Mapping Human Relationships

In our Mastering Projects Workshop, we've employed several different techniques for side-stepping the usual urge to jump right into task definition and requirements discovery, under the belief that projects are usually better served by understanding their present context first, before they start describing their future or the path there in any detail.

One technique involves creating a portrait of the proposed project from each participant's perspective. Each is given a blank sheet of flip-chart paper and a selection of colored pens. The facilitator starts by asking everyone to, "Place yourself." By which s/he means, create some symbol to represent yourself and place that symbol somewhere on the sheet. Next, people are instructed to place "others," which means those others who seem germane to the context each is representing. The positioning, size, etc. represents relationship, perspective, ... many things.

Next, people are directed to list three adjectives that best describe the scene: i.e., hungry, happy, mystified. Next, people are asked to list three adverbs that best belong in the picture: i.e., extreme, sideways, quickly. Finally, people are invited to list three phrases anyone visiting this scene might expect to hear coming over the tops of the cubicle walls- or in the hallways between meetings - or around the water-cooler.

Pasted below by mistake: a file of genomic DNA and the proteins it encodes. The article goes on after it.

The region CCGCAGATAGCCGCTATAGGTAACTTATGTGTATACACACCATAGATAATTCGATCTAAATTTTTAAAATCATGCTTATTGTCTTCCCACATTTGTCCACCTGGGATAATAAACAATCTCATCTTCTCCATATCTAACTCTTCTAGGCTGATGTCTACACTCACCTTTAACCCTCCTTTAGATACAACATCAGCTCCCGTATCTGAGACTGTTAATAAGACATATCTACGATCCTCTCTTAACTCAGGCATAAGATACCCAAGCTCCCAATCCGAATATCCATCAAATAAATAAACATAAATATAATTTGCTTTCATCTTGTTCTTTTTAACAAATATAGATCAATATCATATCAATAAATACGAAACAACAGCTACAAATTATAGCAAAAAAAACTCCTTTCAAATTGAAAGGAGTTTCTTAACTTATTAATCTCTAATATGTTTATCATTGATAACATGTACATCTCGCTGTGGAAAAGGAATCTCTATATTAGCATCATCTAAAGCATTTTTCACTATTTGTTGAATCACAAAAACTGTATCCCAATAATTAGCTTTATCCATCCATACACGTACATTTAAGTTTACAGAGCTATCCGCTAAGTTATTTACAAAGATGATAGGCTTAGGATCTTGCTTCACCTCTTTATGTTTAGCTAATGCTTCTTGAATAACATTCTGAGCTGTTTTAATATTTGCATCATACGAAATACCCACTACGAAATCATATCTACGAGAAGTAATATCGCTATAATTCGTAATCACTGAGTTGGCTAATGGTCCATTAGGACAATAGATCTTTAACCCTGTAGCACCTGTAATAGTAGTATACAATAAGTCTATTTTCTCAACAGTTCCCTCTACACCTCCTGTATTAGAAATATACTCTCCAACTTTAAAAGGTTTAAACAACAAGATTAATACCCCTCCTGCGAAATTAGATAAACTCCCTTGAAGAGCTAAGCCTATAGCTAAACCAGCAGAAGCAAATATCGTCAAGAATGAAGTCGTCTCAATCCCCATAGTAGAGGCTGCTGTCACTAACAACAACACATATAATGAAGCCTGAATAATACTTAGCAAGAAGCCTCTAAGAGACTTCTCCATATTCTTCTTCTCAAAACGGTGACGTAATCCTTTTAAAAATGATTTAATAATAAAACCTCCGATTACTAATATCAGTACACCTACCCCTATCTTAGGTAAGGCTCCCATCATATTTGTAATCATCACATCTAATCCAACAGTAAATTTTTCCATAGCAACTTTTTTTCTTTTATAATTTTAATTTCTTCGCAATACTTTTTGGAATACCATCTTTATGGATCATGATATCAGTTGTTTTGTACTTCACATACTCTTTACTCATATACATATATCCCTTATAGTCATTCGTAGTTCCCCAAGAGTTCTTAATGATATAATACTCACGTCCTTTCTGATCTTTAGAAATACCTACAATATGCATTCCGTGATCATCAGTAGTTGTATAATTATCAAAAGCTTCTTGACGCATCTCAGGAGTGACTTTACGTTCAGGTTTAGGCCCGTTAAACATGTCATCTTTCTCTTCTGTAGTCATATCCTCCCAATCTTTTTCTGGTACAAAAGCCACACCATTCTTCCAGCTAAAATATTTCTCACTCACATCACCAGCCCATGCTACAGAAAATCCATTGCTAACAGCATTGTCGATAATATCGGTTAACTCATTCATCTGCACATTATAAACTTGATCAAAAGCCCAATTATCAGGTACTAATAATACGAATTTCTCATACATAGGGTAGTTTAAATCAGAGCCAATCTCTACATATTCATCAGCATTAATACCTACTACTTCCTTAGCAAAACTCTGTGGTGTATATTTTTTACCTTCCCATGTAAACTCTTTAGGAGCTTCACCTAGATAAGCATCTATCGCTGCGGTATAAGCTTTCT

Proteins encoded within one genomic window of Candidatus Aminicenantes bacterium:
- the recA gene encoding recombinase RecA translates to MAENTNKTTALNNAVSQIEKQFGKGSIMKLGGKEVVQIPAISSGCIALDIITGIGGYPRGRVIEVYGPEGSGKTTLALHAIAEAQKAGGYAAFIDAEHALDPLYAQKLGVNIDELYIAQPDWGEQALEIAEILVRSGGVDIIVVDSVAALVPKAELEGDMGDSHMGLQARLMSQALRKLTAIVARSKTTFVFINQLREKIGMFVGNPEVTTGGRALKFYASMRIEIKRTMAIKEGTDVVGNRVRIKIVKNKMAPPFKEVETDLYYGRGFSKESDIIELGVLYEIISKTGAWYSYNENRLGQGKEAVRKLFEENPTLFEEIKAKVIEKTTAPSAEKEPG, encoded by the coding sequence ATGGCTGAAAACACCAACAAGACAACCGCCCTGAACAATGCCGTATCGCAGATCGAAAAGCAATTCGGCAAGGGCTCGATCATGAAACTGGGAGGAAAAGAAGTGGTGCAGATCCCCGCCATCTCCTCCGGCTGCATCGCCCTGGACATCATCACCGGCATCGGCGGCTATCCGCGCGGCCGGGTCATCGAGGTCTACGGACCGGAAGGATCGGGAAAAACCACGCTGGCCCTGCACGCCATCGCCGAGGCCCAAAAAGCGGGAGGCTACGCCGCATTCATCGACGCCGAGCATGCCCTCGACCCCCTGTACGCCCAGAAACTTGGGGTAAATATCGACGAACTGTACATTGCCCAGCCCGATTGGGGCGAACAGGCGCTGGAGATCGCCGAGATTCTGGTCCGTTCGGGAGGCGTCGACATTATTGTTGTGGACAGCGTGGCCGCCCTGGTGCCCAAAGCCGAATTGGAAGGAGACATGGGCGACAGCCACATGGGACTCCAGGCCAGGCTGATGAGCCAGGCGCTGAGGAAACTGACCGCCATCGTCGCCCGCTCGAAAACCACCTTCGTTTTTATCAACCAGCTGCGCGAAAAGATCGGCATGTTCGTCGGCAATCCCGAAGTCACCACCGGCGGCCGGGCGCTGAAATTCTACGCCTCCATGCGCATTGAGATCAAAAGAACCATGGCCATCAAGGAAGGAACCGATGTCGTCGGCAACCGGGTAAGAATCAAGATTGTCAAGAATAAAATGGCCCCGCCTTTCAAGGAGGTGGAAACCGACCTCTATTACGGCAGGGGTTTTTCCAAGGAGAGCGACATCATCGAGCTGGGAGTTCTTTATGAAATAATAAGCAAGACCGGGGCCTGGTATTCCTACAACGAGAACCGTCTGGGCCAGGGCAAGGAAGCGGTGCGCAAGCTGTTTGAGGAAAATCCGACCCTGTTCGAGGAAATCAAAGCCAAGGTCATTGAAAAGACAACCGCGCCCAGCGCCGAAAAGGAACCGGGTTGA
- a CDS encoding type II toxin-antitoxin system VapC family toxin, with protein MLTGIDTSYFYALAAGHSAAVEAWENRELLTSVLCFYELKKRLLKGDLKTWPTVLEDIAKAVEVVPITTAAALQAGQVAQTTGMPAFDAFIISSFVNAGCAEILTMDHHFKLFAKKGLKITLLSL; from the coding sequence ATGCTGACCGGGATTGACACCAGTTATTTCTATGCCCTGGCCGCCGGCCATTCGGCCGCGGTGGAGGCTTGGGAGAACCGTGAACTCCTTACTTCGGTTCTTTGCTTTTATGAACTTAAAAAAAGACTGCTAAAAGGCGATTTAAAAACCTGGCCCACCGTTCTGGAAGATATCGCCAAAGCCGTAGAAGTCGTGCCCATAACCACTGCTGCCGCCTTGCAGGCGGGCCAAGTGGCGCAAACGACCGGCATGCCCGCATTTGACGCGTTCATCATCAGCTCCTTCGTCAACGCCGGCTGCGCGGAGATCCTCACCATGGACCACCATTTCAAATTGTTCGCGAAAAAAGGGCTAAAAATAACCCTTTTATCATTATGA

Finally, everyone is invited to sign their masterwork and post it in the appropriate place on the wall.

This exercise is very introspective until the last step, where we conduct an art gallery. Each artist is invited to explain their masterwork while the rest of the participants watch, listen, ask questions, and absorb.

By the end, whatever notion anyone had about how the project had to proceed has been challenged. A subtle and very powerful internal map of the territory emerges from this experience. Shared yet unspeakable. Understood, yet not physically projectable. We each leave with a deeper sense of knowing each other and the space we all share.

(This topic will be continued in a couple of future posts.)

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